SEAwise is led by a core team of partners who lead the programme’s work themes and regional case studies, and spearhead the fantastic work being done to encourage our SEAWise Network to get involved in all areas of our research. They bring their knowledge and experience of fisheries and marine ecosystems, not to mention their enthusiasm and passion, to make a real impact to the longevity of sustainable management systems. Collectively, they make up our Steering Committee.
We spoke with each of them to hear more about what drives them to work towards the implementation of EBFM, and find out what excites them most about their work within SEAwise!
How is EBFM important to you?
In my work as department lead for Marine Living Resources at the Thünen Institute of Sea Fisheries in Germany, I have seen first-hand the critical need for healthy ecosystems in order to ensure that we can provide sufficient food for future generations. Implementing EBFM is, in my opinion, key to establishing these healthy ecosystems, ensuring sustainable fisheries, and facilitating long-lasting food security.
Which aspects of Ecosystem Based Fisheries Management interest you most, and why?
In order to adapt targets and limits for fisheries management in a way that is both sustainable and free of bias, we must first establish a strong understanding of how all factors relating to fisheries impact marine resources – including external factors, such as climate change and food webs.
Alongside this, we need to develop a better understanding of how we can minimise the negative impacts of fisheries on marine environments through effective, practical, and economically viable management measures.
The potential of EBFM to tackle these issues is of particular interest – and importance – to me.
How do you think your work in SEAwise will improve Ecosystem Based Fisheries Management?
The effective implementation of EBFM requires a thorough understanding of the processes at play within the socio-ecological systems that surround fisheries, as well as an awareness of how to transfer scientific knowledge into useful, applicable advice for use by all stakeholders. With experience in both fields of these areas, I hope that I can contribute to SEAwise’s efforts to establish a strong basis from which to enhance EBFM across Europe!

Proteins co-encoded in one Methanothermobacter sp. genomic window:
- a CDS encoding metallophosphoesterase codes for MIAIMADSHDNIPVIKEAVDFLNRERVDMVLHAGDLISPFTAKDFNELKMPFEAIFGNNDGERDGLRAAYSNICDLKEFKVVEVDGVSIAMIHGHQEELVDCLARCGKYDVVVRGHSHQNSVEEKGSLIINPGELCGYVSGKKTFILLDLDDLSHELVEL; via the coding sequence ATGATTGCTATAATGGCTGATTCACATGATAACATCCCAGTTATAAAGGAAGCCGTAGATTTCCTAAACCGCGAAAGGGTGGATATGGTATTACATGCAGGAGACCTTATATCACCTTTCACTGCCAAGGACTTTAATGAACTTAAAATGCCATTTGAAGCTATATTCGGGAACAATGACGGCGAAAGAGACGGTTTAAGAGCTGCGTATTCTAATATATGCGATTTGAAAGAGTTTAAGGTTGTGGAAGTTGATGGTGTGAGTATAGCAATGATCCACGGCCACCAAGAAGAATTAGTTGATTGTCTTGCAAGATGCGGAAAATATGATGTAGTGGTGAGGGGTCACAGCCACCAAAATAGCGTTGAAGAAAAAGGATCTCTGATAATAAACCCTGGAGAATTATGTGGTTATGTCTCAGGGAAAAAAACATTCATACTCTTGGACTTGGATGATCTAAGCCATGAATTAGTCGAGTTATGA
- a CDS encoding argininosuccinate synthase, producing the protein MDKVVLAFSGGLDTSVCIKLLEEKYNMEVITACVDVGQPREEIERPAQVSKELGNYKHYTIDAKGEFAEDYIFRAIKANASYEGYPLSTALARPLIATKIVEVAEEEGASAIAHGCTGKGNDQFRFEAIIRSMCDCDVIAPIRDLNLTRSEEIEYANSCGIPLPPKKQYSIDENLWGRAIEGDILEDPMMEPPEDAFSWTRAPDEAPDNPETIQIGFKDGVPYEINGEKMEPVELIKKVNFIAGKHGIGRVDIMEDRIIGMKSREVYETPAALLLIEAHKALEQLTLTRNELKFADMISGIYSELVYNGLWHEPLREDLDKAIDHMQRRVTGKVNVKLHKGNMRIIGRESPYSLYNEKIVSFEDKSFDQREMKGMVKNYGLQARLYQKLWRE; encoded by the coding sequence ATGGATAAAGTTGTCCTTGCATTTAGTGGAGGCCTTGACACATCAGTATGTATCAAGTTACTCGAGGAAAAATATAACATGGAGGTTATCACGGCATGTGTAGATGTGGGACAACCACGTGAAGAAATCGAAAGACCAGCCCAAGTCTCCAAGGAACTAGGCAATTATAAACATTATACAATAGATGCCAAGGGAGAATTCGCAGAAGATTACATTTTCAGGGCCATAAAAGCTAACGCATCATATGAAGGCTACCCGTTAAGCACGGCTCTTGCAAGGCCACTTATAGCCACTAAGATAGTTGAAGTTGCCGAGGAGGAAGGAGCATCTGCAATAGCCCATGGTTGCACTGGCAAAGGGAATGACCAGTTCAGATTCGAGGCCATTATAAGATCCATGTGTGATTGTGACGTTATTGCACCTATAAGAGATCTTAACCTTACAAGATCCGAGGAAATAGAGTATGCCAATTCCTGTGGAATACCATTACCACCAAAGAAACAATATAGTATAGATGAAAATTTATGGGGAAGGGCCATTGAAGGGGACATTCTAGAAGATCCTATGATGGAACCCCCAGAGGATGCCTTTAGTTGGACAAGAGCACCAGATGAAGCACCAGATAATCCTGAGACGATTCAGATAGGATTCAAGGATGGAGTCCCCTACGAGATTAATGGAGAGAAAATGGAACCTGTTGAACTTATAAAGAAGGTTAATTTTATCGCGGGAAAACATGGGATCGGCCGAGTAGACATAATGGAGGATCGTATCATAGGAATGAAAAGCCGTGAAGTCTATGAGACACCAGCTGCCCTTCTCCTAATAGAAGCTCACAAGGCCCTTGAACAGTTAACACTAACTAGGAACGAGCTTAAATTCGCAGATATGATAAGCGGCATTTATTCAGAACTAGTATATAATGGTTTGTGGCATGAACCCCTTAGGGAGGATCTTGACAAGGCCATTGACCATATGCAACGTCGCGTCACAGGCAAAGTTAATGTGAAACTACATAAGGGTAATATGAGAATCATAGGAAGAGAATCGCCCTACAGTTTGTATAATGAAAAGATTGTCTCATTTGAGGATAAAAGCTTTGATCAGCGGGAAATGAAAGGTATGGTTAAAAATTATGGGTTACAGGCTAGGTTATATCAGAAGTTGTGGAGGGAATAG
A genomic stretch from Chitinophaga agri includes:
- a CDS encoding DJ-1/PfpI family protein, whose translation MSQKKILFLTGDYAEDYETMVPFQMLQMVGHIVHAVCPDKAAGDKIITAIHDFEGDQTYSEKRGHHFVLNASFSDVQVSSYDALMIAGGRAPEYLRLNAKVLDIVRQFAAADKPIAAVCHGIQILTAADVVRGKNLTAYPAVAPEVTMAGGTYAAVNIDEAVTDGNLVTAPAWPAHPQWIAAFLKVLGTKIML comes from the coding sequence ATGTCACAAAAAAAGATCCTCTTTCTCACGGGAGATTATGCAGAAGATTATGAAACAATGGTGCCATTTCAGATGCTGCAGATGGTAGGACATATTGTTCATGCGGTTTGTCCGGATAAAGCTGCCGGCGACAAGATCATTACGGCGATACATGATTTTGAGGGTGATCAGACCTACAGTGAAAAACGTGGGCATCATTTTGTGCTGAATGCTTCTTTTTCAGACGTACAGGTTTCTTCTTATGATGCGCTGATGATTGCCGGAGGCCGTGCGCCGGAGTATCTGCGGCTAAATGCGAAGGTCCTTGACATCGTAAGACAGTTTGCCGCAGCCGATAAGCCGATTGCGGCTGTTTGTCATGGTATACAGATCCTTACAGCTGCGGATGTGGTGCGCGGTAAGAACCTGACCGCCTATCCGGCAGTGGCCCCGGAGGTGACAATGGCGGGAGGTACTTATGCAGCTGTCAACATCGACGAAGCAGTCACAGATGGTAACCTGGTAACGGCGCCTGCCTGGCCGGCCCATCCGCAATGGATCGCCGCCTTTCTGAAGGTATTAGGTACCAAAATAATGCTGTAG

Alex has expertise in multi-species and ecosystem modelling to investigate fisheries management strategies, and has been involved in stock and bio-economic impact assessments as part of ICES and STECF. He has chaired ICES working groups on multispecies stock assessment methods and the North Sea working group, and has participated in several EU projects, including MYFISH and PANDORA. Within SEAwise, Alex is Co-Lead for the North Sea Case Study.
Our dynamic network of fisheries stakeholders is key to SEAwise’s work. We are actively seeking representatives from key management agencies, the fishing sector, NGOs and the scientific community to take part in workshops and other in-person or online knowledge-gathering activities. The shared insights and lived experiences of network members will support the development of a comprehensive understanding of the needs and priorities of a diverse range of fisheries stakeholders, and how to fulfil these.
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